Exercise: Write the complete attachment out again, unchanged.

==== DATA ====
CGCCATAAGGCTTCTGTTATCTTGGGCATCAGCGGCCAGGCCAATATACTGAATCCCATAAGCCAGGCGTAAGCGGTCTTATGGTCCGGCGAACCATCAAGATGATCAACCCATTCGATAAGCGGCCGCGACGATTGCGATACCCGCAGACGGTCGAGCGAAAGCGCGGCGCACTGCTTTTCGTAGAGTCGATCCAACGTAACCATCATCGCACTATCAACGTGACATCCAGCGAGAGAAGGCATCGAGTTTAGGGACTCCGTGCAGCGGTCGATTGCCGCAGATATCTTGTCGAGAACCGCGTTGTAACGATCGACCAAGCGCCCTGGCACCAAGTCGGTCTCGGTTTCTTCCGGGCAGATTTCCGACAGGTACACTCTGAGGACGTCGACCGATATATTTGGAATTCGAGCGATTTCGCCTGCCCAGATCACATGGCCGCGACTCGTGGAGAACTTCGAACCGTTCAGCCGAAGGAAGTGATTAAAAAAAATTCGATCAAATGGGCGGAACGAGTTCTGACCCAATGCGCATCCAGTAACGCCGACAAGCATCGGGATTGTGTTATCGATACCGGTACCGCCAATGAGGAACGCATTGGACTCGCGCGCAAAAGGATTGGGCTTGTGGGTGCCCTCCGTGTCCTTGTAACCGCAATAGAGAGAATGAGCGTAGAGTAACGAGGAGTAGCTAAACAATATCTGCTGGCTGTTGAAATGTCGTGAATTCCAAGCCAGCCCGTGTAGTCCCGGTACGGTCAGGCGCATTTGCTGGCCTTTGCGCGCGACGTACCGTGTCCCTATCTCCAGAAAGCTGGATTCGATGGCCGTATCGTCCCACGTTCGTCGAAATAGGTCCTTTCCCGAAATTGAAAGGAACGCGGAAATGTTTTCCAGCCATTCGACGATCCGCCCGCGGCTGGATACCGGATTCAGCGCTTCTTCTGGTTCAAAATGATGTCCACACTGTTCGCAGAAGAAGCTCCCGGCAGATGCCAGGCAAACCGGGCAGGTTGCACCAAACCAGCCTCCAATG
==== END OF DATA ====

CGCCATAAGGCTTCTGTTATCTTGGGCATCAGCGGCCAGGCCAATATACTGAATCCCATAAGCCAGGCGTAAGCGGTCTTATGGTCCGGCGAACCATCAAGATGATCAACCCATTCGATAAGCGGCCGCGACGATTGCGATACCCGCAGACGGTCGAGCGAAAGCGCGGCGCACTGCTTTTCGTAGAGTCGATCCAACGTAACCATCATCGCACTATCAACGTGACATCCAGCGAGAGAAGGCATCGAGTTTAGGGACTCCGTGCAGCGGTCGATTGCCGCAGATATCTTGTCGAGAACCGCGTTGTAACGATCGACCAAGCGCCCTGGCACCAAGTCGGTCTCGGTTTCTTCCGGGCAGATTTCCGACAGGTACACTCTGAGGACGTCGACCGATATATTTGGAATTCGAGCGATTTCGCCTGCCCAGATCACATGGCCGCGACTCGTGGAGAACTTCGAACCGTTCAGCCGAAGGAAGTGATTAAAAAAAATTCGATCAAATGGGCGGAACGAGTTCTGACCCAATGCGCATCCAGTAACGCCGACAAGCATCGGGATTGTGTTATCGATACCGGTACCGCCAATGAGGAACGCATTGGACTCGCGCGCAAAAGGATTGGGCTTGTGGGTGCCCTCCGTGTCCTTGTAACCGCAATAGAGAGAATGAGCGTAGAGTAACGAGGAGTAGCTAAACAATATCTGCTGGCTGTTGAAATGTCGTGAATTCCAAGCCAGCCCGTGTAGTCCCGGTACGGTCAGGCGCATTTGCTGGCCTTTGCGCGCGACGTACCGTGTCCCTATCTCCAGAAAGCTGGATTCGATGGCCGTATCGTCCCACGTTCGTCGAAATAGGTCCTTTCCCGAAATTGAAAGGAACGCGGAAATGTTTTCCAGCCATTCGACGATCCGCCCGCGGCTGGATACCGGATTCAGCGCTTCTTCTGGTTCAAAATGATGTCCACACTGTTCGCAGAAGAAGCTCCCGGCAGATGCCAGGCAAACCGGGCAGGTTGCACCAAACCAGCCTCCAATG